• Individual Scale: Have students continue their neighborhood research into an interview of a community member who lives in your school’s neighborhood, or their own neighborhood.  It is best if the community member is old enough to have lived through some significant historical events.  Have students document their story on a new timeline that will hang above or below the other ones, making sure that the years line up vertically.  The questions below are guidance for interviewing the community member: 
    • How has the neighborhood changed over the years?
    • What historical events have impacted your life?
    • What history do you believe needs to be preserved?

Closing

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Once the timeline is created have, students observe them, and look for the factors listed below.  For each factor, answer the following question:  How did this factor impact the physical shape and/or experience of the city?  If you would like to dive deeper into the content for one or all of the factors, refer to the supporting text listed at the beginning of this Activity Guide: “Nashville Past and Present” chapter from The Plan of Nashville: Avenues to a Great City.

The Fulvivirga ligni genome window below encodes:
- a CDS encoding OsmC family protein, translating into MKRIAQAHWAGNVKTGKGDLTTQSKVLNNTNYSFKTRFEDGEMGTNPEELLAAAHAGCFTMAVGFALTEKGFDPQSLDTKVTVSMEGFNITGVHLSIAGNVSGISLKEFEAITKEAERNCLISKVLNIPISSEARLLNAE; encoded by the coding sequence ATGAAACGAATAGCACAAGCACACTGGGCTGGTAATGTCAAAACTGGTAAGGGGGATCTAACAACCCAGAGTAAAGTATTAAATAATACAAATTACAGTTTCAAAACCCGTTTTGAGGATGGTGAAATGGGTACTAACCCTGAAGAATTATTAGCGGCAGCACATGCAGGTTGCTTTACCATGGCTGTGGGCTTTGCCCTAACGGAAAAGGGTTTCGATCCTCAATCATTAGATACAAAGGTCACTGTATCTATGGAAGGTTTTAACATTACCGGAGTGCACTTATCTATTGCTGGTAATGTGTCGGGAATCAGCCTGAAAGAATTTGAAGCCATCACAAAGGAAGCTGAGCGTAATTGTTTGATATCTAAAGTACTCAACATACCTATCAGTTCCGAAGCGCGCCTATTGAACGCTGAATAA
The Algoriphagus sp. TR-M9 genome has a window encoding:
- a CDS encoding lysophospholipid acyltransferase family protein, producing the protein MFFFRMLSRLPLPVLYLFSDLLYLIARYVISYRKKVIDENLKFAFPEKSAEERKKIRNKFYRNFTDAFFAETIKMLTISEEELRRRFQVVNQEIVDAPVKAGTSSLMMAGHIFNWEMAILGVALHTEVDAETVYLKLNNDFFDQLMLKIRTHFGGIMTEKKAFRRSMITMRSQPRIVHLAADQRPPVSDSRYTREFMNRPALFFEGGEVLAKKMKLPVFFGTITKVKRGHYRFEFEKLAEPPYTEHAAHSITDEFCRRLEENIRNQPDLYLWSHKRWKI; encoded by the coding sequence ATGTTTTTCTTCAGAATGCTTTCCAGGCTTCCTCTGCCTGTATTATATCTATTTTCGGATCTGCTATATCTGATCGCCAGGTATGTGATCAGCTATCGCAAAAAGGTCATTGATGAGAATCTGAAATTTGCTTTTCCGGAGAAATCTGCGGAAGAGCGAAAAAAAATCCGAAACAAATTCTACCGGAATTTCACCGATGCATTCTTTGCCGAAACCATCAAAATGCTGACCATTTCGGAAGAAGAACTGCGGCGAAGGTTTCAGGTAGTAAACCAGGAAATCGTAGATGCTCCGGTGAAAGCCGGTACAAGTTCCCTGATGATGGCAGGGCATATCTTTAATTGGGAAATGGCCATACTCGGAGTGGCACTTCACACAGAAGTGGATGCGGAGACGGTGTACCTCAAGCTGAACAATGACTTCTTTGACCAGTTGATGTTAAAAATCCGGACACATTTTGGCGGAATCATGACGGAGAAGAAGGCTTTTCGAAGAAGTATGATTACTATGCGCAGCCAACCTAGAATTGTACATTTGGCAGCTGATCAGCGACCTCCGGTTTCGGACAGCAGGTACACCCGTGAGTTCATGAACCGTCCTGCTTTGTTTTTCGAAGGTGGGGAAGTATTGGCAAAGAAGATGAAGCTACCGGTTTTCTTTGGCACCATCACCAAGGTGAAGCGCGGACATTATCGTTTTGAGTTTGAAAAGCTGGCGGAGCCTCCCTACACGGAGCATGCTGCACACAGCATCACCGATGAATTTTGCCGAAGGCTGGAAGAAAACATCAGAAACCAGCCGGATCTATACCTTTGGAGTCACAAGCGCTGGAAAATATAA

1. War
  2. Technology 
  3. Transportation
  4. Parks
  5. Economy/Trade
  6. Social Movements (ex. Civil Rights)

  7. Housing

Extension: Compare how certain factors or events impacted the city, neighborhood, and individual.  What historical events do you see impacting the city, neighborhood, and individual?


Materials